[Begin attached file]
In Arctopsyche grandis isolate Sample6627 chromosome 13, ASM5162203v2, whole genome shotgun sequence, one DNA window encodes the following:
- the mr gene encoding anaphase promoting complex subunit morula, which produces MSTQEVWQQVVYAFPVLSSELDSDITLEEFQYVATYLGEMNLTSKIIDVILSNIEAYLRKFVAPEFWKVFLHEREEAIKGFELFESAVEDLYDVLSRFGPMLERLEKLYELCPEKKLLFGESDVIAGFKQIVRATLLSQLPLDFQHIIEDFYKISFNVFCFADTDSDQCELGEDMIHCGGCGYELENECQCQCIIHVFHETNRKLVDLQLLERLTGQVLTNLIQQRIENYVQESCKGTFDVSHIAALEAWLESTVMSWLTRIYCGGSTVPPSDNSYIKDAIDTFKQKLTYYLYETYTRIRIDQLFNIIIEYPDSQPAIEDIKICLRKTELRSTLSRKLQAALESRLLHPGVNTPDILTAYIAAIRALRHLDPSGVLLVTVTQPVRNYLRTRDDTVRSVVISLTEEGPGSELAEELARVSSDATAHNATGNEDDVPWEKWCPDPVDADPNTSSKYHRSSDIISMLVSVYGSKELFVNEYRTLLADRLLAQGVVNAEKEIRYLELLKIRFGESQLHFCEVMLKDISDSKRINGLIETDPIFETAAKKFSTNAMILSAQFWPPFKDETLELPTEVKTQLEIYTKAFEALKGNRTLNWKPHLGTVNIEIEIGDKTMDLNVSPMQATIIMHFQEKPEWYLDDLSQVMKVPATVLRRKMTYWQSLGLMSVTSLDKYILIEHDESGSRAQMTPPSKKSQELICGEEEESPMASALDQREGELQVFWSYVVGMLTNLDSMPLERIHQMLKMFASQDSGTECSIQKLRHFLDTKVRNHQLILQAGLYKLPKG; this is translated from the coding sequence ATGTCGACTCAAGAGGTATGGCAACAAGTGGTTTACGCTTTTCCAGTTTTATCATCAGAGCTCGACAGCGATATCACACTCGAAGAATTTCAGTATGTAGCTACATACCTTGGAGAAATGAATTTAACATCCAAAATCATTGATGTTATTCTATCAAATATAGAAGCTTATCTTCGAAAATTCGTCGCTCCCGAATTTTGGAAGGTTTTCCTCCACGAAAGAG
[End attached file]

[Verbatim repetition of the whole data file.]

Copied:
In Arctopsyche grandis isolate Sample6627 chromosome 13, ASM5162203v2, whole genome shotgun sequence, one DNA window encodes the following:
- the mr gene encoding anaphase promoting complex subunit morula, which produces MSTQEVWQQVVYAFPVLSSELDSDITLEEFQYVATYLGEMNLTSKIIDVILSNIEAYLRKFVAPEFWKVFLHEREEAIKGFELFESAVEDLYDVLSRFGPMLERLEKLYELCPEKKLLFGESDVIAGFKQIVRATLLSQLPLDFQHIIEDFYKISFNVFCFADTDSDQCELGEDMIHCGGCGYELENECQCQCIIHVFHETNRKLVDLQLLERLTGQVLTNLIQQRIENYVQESCKGTFDVSHIAALEAWLESTVMSWLTRIYCGGSTVPPSDNSYIKDAIDTFKQKLTYYLYETYTRIRIDQLFNIIIEYPDSQPAIEDIKICLRKTELRSTLSRKLQAALESRLLHPGVNTPDILTAYIAAIRALRHLDPSGVLLVTVTQPVRNYLRTRDDTVRSVVISLTEEGPGSELAEELARVSSDATAHNATGNEDDVPWEKWCPDPVDADPNTSSKYHRSSDIISMLVSVYGSKELFVNEYRTLLADRLLAQGVVNAEKEIRYLELLKIRFGESQLHFCEVMLKDISDSKRINGLIETDPIFETAAKKFSTNAMILSAQFWPPFKDETLELPTEVKTQLEIYTKAFEALKGNRTLNWKPHLGTVNIEIEIGDKTMDLNVSPMQATIIMHFQEKPEWYLDDLSQVMKVPATVLRRKMTYWQSLGLMSVTSLDKYILIEHDESGSRAQMTPPSKKSQELICGEEEESPMASALDQREGELQVFWSYVVGMLTNLDSMPLERIHQMLKMFASQDSGTECSIQKLRHFLDTKVRNHQLILQAGLYKLPKG; this is translated from the coding sequence ATGTCGACTCAAGAGGTATGGCAACAAGTGGTTTACGCTTTTCCAGTTTTATCATCAGAGCTCGACAGCGATATCACACTCGAAGAATTTCAGTATGTAGCTACATACCTTGGAGAAATGAATTTAACATCCAAAATCATTGATGTTATTCTATCAAATATAGAAGCTTATCTTCGAAAATTCGTCGCTCCCGAATTTTGGAAGGTTTTCCTCCACGAAAGAG